Monthly Archives: January 2015

When having your normal body is seen as problem: Medical facilities providing improper advice

The American medical community’s ignorance of the normal care of intact male minors’ genitals is evident, but few times we run into written evidence of how doctors fail to follow even American medical standards, providing instead misinformation that is likely to harm children.

Before showing the specifics, let me explain:

During fetal development, the glans and the foreskin of the penis start as a single structure, and later on start to separate by the dequamation of a membrane, called sometimes the balanopreputial synechia. Typically, at birth this membrane has not separated completely and the opening of the foreskin is tight, a condition that is called physiological phimosis, and which requires no treatment.

Note: the term “balanopreputial synechia” appears to be uncommon outside the intactivist community, but the membrane described by those words has been studied and known for a long time, described in 1933 as ”a layer of stratified squamous epithelium”, also referenced by MediLexicon as “glandoprepucial lamella“.

After a relatively long time, this membrane dissolves completely and the opening of the foreskin becomes more flexible, allowing for retraction of the foreskin in order to expose the glans, the head of the penis. This may happen at any time, it could be as early as a few months, or as late as 17 or 18 years of age.

Used with artist's permission.

Used with artist’s permission.


Read: Øster J. Further fate of the foreskin: incidence of preputial adhesions, phimosis, and smegma among Danish Schoolboys. Arch Dis Child 1968;43:200-3.

Typically physiological phimosis should be superated at least after puberty, as a sign of sexual maturity. Not being able to retract the foreskin before the sexual debut can sometimes make sex difficult.

See Leonard MP. Pathologic and physiologic phimosis: Approach to the phimotic foreskin. Canadian Family Physician 2007;53(3):445-448.

When a sexually mature individual cannot retract the foreskin, or the opening of the foreskin becomes scarred and does not allow the glans to come through, we are now talking of a pathological phimosis. This is not very common but not extremely rare either. Depending on the cause, pathological phimosis may be resolved through non invasive procedures (such as stretching, exercises, steroid creams, etc), or some surgical paths can be taken  such as preputioplasty, dorsal slit, synechiotomy, or circumcision (as an informed and consenting adult).
See: Orsola A, Caffaratti J, Garat JM. Conservative treatment of phimosis in children using a topical steroid. Urology. 2000;56:307–310.  [PubMed]
Nevertheless, some adults are not bothered by their phimosis and may choose not to do anything about it, even if that means keeping the glans covered during sexual relations.

Most medical organizations, including the AAP, agree that:

  • Having a non-retractable foreskin during infancy is normal
  • Trying to retract the non-retractable foreskin of a child (forceful retraction) causes pain, and may cause bleeding, scarring, infections, damage to the foreskin, and may even result in a iatrogenic phimosis (phimosis caused by intentional injury).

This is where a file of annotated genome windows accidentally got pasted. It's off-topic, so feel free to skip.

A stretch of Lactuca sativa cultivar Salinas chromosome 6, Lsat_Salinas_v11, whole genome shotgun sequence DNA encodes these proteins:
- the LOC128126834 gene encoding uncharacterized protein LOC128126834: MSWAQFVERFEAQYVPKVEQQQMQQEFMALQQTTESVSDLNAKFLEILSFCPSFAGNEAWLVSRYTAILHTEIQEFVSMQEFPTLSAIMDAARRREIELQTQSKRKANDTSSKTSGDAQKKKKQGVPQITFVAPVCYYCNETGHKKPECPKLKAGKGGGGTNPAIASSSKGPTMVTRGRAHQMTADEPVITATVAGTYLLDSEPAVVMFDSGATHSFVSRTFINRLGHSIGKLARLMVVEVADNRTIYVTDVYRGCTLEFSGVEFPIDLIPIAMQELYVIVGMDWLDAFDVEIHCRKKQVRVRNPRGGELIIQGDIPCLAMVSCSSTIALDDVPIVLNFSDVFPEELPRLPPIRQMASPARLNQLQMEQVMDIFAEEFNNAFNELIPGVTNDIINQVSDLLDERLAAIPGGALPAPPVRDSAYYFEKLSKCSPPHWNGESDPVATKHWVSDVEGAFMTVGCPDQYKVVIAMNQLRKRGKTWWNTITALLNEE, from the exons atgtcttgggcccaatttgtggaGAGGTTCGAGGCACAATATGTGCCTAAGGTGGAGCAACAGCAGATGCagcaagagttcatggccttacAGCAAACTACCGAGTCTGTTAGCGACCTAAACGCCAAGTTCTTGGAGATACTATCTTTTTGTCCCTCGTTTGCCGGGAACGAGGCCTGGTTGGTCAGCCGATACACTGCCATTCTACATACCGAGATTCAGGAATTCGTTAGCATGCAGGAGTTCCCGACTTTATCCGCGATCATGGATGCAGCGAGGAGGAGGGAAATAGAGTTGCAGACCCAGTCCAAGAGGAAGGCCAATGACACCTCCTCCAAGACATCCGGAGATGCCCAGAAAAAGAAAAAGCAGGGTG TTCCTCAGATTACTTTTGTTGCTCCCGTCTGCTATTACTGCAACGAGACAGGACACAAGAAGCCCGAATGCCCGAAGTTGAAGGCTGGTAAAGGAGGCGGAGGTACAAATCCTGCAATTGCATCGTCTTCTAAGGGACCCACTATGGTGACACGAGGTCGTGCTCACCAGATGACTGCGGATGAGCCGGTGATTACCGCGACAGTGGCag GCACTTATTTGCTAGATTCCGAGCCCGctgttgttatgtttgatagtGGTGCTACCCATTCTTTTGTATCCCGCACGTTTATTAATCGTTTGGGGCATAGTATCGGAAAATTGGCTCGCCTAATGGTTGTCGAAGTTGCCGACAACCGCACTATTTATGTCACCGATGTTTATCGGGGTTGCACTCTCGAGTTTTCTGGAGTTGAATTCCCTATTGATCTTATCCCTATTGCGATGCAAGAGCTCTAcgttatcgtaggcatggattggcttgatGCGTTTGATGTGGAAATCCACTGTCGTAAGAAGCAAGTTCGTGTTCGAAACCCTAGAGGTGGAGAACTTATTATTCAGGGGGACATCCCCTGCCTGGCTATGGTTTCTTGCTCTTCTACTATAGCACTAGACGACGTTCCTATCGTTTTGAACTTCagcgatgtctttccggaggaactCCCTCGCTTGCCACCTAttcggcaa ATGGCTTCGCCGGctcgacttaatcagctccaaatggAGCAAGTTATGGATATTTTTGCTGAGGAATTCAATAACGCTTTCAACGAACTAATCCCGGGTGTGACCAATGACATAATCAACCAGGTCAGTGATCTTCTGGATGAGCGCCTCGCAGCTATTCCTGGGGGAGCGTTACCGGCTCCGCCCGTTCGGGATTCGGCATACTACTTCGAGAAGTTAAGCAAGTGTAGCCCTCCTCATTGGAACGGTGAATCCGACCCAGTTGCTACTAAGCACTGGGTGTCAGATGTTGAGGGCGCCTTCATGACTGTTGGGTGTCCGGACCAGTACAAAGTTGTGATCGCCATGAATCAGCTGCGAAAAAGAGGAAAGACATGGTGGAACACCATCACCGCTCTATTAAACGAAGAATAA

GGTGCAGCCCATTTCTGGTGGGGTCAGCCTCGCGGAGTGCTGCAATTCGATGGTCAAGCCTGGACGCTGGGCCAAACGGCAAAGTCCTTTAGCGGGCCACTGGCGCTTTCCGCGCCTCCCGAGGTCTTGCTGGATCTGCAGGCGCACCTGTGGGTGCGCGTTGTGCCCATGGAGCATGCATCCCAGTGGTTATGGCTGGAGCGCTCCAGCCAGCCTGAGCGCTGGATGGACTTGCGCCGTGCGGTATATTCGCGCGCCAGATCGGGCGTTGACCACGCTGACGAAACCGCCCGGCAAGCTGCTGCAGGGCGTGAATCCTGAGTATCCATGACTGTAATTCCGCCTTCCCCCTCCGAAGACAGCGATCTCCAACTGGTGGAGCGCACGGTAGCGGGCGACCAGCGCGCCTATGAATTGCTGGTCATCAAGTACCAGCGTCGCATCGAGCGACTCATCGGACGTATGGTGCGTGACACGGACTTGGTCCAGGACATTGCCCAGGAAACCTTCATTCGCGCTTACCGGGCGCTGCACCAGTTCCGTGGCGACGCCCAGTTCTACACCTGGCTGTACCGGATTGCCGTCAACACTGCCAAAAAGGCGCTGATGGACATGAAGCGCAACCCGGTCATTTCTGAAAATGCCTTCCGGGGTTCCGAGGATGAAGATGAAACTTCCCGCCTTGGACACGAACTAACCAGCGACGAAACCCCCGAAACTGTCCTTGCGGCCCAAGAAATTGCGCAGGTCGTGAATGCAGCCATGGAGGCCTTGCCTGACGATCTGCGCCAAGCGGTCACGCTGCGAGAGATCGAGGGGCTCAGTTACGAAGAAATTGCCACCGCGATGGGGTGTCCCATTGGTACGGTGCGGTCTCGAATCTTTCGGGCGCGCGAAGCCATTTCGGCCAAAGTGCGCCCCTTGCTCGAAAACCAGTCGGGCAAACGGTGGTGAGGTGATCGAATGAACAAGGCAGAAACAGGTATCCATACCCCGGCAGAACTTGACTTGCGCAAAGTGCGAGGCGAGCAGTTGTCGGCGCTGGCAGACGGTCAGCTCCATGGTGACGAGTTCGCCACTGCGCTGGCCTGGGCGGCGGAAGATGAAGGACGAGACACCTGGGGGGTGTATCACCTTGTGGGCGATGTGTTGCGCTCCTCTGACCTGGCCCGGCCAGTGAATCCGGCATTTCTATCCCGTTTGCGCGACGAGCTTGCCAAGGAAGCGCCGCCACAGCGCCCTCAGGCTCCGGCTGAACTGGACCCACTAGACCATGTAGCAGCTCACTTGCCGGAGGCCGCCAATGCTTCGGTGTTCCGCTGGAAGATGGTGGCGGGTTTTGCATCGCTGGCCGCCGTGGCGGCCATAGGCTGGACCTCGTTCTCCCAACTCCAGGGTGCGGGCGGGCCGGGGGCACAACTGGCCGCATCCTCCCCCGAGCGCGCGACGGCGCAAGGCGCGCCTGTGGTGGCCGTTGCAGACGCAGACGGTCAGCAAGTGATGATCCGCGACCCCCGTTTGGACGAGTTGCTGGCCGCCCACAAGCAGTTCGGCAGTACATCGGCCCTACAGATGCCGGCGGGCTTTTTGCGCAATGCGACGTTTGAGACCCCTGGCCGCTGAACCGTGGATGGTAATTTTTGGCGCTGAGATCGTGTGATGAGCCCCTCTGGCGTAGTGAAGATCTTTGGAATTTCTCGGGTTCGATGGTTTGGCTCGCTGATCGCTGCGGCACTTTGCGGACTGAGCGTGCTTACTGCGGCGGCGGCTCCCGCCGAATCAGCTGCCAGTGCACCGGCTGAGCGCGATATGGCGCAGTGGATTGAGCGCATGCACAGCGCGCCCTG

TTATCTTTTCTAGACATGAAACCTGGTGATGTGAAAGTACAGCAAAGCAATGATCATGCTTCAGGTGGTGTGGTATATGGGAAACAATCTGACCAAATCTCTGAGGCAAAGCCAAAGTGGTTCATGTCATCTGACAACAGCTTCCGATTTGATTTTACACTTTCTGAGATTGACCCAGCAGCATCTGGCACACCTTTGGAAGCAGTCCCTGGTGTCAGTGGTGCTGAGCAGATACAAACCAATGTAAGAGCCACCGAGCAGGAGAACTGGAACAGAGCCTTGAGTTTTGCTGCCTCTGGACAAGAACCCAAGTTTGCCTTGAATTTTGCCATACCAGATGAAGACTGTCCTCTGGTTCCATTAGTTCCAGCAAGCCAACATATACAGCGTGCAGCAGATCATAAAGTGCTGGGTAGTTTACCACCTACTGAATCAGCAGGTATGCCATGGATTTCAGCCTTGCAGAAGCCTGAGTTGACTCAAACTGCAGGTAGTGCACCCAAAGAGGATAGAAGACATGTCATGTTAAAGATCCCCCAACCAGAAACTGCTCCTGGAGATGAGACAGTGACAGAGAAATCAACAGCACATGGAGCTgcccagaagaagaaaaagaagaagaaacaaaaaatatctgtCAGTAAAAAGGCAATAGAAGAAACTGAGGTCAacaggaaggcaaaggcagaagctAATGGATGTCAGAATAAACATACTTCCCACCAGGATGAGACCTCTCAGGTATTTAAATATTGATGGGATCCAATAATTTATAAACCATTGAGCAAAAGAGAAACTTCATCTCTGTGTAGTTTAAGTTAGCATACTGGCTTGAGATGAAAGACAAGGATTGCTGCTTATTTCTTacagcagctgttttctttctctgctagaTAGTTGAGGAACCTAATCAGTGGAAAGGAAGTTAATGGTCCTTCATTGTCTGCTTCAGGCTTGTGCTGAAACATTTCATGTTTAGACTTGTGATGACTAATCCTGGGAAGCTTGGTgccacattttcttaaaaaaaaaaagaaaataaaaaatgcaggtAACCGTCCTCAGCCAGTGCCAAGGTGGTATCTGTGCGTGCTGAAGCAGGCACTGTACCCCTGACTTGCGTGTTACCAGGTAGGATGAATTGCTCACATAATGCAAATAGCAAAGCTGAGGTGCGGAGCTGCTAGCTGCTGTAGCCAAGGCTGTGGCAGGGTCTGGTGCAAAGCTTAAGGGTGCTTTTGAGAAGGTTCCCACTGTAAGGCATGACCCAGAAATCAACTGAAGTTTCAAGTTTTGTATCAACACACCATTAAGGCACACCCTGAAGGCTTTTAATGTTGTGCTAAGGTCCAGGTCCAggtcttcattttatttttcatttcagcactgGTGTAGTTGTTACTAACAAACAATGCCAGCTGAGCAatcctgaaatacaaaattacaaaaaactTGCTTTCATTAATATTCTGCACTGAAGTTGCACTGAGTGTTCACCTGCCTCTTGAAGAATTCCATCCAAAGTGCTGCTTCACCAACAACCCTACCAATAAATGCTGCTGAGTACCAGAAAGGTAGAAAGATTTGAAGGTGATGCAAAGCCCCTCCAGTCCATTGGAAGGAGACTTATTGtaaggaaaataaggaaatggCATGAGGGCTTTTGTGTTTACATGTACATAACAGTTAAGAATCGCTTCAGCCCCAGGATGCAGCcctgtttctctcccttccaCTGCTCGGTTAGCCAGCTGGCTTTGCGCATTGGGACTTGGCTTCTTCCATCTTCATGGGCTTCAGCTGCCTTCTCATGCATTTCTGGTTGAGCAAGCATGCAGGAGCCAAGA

The myth that parents of uncircumcised (intact) children needed to retract the foreskin and wash the inside every day, was started in 1941 by Allan F. Guttmacher, who also promoted mass circumcision (Should the baby be  circumcised? Parents Magazine 1941 Sept;16(9):26,76-8]). Unfortunately this myth still persists, even in many members of the medical community, even when standards, policy statements and medical school books advice against it.

So think about this:

You have a 10 months old baby with a stomach problem. You take your baby to the ER. Upon examination, the doctors notice that your baby is not circumcised. The foreskin becomes their prime suspect. They check your baby for infections and find none. However, retraction is difficult and painful (as it should be at that age). They diagnose your baby with viral gastroenteritis AND PHIMOSIS, even though your reason for consultation had nothing to do with the penis.

And then they proceed to give you a care sheet, where their main concern is to tell you to RETRACT THE FORESKIN WITH EVERY DIAPER CHANGE and clean area with a q-tip, even before telling you about the actual care for the real problem (which was to provide motrin for fever and discomfort as needed, no dosage indicated).

Now, if you are an inexpert parent, you may go home to do just what they told you to do. And what you will find out is that retracting the foreskin is not easy and it causes pain every time, but they recommended it so that’s what you do. And if you keep doing it, you may notice some bleeding at times (ah, it’s the phimosis, you will say), and it may become progressively more difficult (due to scarring of the wounds caused by retraction), or the child will cry more every time (because he learns that diaper change means pain), and soon you may give up and just ask for a referral to circumcision, kicking yourself for ever trying to keep your baby uncircumcised.

We’ve seen it happen before. I’ve heard a mother share: “I tried to retract but no matter what I did it wouldn’t retract far enough“. When she learned the truth she felt abused and violated by the health providers, but it was too late for her child.

Today, we have a scan of a care sheet providing such misguided advice. Fortunately for this baby, the mother was educated enough to dismiss the recommendation.

Providing wrong information which results in harm to a baby should be denounced as malpractice.  If we can confirm the name and location of the facility that provided this care sheet, we will update this post to let you know.

Phimosis? Forced retraction?